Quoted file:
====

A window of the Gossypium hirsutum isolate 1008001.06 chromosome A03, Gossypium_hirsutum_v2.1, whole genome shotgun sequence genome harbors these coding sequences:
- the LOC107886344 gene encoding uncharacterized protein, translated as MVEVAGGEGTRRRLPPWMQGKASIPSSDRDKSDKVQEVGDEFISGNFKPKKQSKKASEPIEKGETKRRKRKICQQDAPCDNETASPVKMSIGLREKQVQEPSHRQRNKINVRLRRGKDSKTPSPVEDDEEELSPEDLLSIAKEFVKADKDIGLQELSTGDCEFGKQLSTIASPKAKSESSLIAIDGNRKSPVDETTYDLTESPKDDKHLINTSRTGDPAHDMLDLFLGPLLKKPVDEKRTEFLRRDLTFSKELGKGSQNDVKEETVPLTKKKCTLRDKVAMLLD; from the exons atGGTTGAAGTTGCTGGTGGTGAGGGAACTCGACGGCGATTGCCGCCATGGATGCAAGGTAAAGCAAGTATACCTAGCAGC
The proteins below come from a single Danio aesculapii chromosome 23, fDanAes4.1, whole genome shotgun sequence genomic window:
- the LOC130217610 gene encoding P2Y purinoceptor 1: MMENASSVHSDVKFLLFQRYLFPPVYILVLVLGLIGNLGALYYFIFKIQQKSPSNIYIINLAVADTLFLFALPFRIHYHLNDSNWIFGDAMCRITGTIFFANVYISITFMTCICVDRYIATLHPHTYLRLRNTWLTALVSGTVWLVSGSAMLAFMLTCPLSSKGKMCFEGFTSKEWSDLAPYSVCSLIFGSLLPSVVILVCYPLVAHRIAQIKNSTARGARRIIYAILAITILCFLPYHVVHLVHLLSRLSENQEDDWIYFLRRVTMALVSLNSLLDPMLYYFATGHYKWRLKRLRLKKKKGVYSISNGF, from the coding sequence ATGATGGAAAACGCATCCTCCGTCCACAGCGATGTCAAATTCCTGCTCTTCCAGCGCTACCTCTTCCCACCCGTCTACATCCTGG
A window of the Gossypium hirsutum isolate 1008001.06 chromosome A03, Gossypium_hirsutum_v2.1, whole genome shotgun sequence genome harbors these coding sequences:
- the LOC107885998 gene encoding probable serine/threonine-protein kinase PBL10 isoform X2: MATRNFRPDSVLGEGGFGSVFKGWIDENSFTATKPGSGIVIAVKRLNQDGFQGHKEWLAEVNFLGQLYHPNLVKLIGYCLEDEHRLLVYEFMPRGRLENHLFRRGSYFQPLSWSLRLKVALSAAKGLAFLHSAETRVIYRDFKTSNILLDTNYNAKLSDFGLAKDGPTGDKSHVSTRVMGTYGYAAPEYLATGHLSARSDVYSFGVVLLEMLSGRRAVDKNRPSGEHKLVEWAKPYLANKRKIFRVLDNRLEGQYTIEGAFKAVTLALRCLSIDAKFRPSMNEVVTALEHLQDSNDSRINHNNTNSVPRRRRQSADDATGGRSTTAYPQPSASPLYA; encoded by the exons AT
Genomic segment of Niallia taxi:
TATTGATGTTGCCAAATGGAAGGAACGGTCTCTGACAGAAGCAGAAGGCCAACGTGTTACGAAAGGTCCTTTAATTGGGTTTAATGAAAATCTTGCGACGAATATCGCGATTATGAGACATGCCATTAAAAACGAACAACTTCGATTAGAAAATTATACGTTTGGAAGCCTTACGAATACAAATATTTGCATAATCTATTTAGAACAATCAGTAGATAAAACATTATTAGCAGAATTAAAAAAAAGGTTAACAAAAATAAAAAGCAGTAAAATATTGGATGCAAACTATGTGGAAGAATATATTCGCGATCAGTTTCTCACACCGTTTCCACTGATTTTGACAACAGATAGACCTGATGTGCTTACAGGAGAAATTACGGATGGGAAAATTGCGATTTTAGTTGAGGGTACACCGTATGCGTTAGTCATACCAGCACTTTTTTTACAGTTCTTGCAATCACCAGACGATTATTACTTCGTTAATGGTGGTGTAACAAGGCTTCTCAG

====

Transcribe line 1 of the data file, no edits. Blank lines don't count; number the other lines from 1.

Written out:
A window of the Gossypium hirsutum isolate 1008001.06 chromosome A03, Gossypium_hirsutum_v2.1, whole genome shotgun sequence genome harbors these coding sequences: